FTC sues Intel over 'anticompetitive tactics'

The agency says Intel has robbed consumers of both choice and innovation in microprocessors, "running roughshod over the principles of fair play."

The Federal Trade Commission announced Wednesday that it is suing Intel, claiming that the chip giant has illegally used its dominance to stymie competition and to strengthen its own monopoly.

In so doing, says the FTC, the company has robbed consumers of both choice and innovation in microprocessors, including those that outshone Intel's own: "Intel's anticompetitive tactics were designed to put the brakes on superior competitive products that threatened its monopoly in the CPU microchip market."

The agency's complaint alleges that Intel used a series of threats and rewards to convince top PC makers such as Dell, Hewlett-Packard, and IBM to not purchase computer chips from the competition. Intel also allegedly prevented computer manufacturers from marketing PCs with non-Intel processors.

In addition, the FTC contends that Intel secretly revamped its compiler to slow the performance of rival chips and simply told its customers that the software performed better on its own chips than on those of the competition.

"Intel has engaged in a deliberate campaign to hamstring competitive threats to its monopoly," said Richard A. Feinstein, director of the FTC's Bureau of Competition, in a statement. "It's been running roughshod over the principles of fair play and the laws protecting competition on the merits. The Commission's action today seeks to remedy the damage that Intel has done to competition, innovation, and, ultimately, the American consumer."

Intel responded Wednesday morning with a vigorous rebuttal, calling the FTC case "misguided" and ill-informed.

Intel has competed fairly and lawfully. Its actions have benefitted consumers. The highly competitive microprocessor industry, of which Intel is a key part, has kept innovation robust and prices declining at a faster rate than any other industry. The FTC's case is misguided. It is based largely on claims that the FTC added at the last minute and has not investigated. In addition, it is explicitly not based on existing law but is instead intended to make new rules for regulating business conduct. These new rules would harm consumers by reducing innovation and raising prices.

The chipmaker added that case should have been settled, not sent into litigation.

"Settlement talks had progressed very far but stalled when the FTC insisted on unprecedented remedies--including the restrictions on lawful price competition and enforcement of intellectual property rights set forth in the complaint--that would make it impossible for Intel to conduct business," Doug Melamed, Intel's newly appointed general counsel , said in a statement.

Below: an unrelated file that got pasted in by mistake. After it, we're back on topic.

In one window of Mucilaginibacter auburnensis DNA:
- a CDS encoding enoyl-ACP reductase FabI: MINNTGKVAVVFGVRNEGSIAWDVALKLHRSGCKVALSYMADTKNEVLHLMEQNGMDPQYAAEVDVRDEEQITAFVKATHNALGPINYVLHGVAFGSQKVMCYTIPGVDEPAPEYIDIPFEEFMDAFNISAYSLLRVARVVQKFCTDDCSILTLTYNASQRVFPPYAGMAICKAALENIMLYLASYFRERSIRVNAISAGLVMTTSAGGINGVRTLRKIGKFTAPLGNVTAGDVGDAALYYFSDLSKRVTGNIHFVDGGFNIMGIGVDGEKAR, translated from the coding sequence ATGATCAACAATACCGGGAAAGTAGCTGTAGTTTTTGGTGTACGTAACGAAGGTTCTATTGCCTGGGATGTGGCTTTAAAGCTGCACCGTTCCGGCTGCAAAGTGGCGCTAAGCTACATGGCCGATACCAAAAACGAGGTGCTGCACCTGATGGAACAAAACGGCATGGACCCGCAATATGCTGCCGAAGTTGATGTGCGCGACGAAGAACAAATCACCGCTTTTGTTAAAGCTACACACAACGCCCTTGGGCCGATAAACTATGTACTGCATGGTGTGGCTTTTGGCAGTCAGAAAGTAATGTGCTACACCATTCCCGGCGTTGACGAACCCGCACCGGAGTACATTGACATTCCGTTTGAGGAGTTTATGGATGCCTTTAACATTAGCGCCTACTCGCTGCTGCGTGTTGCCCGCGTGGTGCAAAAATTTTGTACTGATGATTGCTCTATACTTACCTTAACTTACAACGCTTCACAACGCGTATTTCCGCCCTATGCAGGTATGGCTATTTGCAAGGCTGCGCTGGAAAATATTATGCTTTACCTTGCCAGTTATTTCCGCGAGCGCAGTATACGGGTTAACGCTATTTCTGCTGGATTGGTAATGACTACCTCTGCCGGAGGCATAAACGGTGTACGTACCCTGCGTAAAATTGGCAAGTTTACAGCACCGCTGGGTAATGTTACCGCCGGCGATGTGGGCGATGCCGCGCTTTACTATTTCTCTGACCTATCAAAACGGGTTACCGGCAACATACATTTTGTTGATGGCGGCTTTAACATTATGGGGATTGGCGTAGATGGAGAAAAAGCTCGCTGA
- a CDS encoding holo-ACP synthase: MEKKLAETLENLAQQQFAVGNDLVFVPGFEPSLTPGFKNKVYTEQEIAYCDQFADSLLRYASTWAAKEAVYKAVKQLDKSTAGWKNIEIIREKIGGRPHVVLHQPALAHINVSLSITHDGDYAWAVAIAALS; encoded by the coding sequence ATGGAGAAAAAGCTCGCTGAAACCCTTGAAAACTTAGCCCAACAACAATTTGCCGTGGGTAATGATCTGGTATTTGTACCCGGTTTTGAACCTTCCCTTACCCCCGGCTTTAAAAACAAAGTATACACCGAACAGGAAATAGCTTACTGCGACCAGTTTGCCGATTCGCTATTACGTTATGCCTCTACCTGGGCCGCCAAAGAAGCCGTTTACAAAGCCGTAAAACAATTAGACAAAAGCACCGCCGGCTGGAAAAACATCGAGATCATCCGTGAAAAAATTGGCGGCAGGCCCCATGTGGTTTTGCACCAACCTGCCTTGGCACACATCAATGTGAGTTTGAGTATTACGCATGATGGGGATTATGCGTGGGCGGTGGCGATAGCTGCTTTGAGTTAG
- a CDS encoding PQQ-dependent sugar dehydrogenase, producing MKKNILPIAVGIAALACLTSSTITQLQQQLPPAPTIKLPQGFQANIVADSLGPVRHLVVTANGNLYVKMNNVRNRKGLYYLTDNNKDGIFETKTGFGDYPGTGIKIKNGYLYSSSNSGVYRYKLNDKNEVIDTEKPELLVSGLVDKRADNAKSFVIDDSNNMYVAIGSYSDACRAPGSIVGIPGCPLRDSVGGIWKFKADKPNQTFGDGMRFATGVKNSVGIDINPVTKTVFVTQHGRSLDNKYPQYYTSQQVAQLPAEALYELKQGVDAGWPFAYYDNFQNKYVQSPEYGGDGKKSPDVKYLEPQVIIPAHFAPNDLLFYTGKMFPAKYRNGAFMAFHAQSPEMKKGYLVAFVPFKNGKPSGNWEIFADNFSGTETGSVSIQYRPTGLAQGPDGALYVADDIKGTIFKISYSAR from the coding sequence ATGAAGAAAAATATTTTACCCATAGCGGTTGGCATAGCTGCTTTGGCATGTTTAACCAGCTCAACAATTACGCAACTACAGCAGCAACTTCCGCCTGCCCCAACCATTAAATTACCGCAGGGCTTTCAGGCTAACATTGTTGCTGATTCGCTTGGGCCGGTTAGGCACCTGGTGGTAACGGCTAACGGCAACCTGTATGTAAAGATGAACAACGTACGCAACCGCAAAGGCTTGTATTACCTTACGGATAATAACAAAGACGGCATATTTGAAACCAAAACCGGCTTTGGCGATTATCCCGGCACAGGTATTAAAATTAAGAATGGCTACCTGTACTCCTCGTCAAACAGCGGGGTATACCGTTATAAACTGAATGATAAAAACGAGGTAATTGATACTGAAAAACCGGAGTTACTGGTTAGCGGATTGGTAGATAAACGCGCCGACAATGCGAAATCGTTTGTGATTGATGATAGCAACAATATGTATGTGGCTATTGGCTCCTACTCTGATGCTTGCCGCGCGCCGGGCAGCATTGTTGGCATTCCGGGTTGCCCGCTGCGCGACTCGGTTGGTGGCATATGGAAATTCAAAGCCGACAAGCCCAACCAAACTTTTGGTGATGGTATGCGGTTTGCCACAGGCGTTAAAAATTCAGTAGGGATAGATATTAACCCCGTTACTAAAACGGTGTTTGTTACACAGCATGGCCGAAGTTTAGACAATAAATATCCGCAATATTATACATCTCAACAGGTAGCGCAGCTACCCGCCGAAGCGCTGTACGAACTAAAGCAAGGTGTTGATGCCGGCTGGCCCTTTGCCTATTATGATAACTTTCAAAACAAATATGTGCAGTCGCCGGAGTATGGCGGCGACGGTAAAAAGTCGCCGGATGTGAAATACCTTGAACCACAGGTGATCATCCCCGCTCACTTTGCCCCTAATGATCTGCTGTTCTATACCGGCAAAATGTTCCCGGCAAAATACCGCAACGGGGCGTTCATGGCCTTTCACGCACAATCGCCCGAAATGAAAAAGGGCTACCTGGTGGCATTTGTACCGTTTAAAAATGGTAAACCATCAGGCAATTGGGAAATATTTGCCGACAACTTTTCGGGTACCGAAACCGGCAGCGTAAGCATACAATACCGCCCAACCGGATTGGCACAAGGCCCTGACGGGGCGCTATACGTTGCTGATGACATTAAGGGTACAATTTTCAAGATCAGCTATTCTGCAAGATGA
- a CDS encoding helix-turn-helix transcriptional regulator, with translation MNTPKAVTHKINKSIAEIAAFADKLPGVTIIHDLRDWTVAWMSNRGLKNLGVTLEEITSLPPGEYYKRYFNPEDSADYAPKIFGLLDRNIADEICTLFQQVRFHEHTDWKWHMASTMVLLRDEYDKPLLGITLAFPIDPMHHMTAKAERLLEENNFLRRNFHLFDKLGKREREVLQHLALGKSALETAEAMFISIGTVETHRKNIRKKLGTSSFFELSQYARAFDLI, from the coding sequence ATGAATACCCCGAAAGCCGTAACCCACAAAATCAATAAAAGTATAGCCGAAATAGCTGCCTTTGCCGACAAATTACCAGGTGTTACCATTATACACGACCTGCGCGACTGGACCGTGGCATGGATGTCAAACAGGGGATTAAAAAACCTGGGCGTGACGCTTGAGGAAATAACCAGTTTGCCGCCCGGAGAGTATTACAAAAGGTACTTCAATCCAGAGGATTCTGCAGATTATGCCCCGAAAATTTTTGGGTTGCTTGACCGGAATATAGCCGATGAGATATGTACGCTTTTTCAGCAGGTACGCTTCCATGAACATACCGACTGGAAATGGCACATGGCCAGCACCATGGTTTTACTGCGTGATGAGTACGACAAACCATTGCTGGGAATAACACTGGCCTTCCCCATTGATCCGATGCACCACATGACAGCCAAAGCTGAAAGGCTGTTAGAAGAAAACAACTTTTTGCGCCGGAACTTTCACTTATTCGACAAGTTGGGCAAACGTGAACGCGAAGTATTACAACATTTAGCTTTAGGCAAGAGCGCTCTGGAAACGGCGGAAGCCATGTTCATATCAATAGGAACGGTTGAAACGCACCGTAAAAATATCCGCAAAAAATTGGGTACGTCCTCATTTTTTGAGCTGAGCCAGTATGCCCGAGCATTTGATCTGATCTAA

The FTC is now seeking an order to prevent Intel from using threats, bundled prices, or other offers to strike exclusive deals, shut out competition, or manipulate the prices of its chips. The regulatory agency is also considering an order that would prohibit Intel from stifling the sale of competitive chips or from making products to weaken their performance.

Past cases focused on Intel, Advanced Micro Devices, and central processing units (CPUs), but the FTC case adds a new element--graphical processing units, such as those from chipmaker Nvidia .

"Intel allegedly once again finds itself falling behind the competition--this time in the critical market for graphics processing units, commonly known as GPUs, as well as some other related markets. These products have lessened the need for CPUs, and therefore pose a threat to Intel's monopoly power. Intel has responded to this competitive challenge by embarking on a similar anticompetitive strategy, which aims to preserve its CPU monopoly by smothering potential competition from GPU chips such as those made by Nvidia," the FTC said in its statement. "As part of this latest campaign, Intel misled and deceived potential competitors in order to protect its monopoly. The complaint alleges that there also is a dangerous probability that Intel's unfair methods of competition could allow it to extend its monopoly into the GPU chip markets."

In November, Intel settled its antitrust dispute with AMD , in a deal that includes a $1.25 billion payment to AMD.

Updated at 7:55 a.m. PDT with FTC statement on graphical processing units and with Intel's response to the FTC lawsuit.

About the author

Journalist, software trainer, and Web developer Lance Whitney writes columns and reviews for CNET, Computer Shopper, Microsoft TechNet, and other technology sites. His first book, "Windows 8 Five Minutes at a Time," was published by Wiley & Sons in November 2012.

 

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